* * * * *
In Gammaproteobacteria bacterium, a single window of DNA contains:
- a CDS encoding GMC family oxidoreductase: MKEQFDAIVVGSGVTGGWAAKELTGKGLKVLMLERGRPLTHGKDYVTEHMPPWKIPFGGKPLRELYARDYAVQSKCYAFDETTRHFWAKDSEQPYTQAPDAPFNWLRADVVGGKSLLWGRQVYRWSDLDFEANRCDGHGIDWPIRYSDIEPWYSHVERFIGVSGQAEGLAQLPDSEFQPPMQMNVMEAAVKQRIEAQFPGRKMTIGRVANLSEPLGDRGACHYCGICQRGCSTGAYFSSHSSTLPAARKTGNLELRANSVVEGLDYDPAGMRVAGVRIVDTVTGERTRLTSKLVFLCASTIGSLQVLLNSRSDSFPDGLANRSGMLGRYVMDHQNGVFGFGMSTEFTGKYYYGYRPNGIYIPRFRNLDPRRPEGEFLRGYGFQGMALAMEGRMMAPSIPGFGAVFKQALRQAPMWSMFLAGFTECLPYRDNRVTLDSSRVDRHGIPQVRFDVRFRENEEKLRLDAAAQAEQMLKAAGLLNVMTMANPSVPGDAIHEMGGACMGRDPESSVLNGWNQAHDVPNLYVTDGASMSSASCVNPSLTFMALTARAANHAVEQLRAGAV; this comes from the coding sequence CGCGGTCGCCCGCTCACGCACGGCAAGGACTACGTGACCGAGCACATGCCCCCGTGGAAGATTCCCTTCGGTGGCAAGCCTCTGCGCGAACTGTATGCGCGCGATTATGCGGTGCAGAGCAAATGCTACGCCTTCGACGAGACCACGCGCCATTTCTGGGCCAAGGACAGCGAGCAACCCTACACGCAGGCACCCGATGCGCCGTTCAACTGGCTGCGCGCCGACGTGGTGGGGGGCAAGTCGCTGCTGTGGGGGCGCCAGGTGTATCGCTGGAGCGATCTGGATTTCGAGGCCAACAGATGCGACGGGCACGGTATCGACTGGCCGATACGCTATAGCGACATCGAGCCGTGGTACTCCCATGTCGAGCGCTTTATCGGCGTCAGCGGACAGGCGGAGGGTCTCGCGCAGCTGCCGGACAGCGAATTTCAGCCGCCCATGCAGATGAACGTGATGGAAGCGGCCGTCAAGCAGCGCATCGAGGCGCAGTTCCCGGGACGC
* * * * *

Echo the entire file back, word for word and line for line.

In Gammaproteobacteria bacterium, a single window of DNA contains:
- a CDS encoding GMC family oxidoreductase: MKEQFDAIVVGSGVTGGWAAKELTGKGLKVLMLERGRPLTHGKDYVTEHMPPWKIPFGGKPLRELYARDYAVQSKCYAFDETTRHFWAKDSEQPYTQAPDAPFNWLRADVVGGKSLLWGRQVYRWSDLDFEANRCDGHGIDWPIRYSDIEPWYSHVERFIGVSGQAEGLAQLPDSEFQPPMQMNVMEAAVKQRIEAQFPGRKMTIGRVANLSEPLGDRGACHYCGICQRGCSTGAYFSSHSSTLPAARKTGNLELRANSVVEGLDYDPAGMRVAGVRIVDTVTGERTRLTSKLVFLCASTIGSLQVLLNSRSDSFPDGLANRSGMLGRYVMDHQNGVFGFGMSTEFTGKYYYGYRPNGIYIPRFRNLDPRRPEGEFLRGYGFQGMALAMEGRMMAPSIPGFGAVFKQALRQAPMWSMFLAGFTECLPYRDNRVTLDSSRVDRHGIPQVRFDVRFRENEEKLRLDAAAQAEQMLKAAGLLNVMTMANPSVPGDAIHEMGGACMGRDPESSVLNGWNQAHDVPNLYVTDGASMSSASCVNPSLTFMALTARAANHAVEQLRAGAV; this comes from the coding sequence CGCGGTCGCCCGCTCACGCACGGCAAGGACTACGTGACCGAGCACATGCCCCCGTGGAAGATTCCCTTCGGTGGCAAGCCTCTGCGCGAACTGTATGCGCGCGATTATGCGGTGCAGAGCAAATGCTACGCCTTCGACGAGACCACGCGCCATTTCTGGGCCAAGGACAGCGAGCAACCCTACACGCAGGCACCCGATGCGCCGTTCAACTGGCTGCGCGCCGACGTGGTGGGGGGCAAGTCGCTGCTGTGGGGGCGCCAGGTGTATCGCTGGAGCGATCTGGATTTCGAGGCCAACAGATGCGACGGGCACGGTATCGACTGGCCGATACGCTATAGCGACATCGAGCCGTGGTACTCCCATGTCGAGCGCTTTATCGGCGTCAGCGGACAGGCGGAGGGTCTCGCGCAGCTGCCGGACAGCGAATTTCAGCCGCCCATGCAGATGAACGTGATGGAAGCGGCCGTCAAGCAGCGCATCGAGGCGCAGTTCCCGGGACGC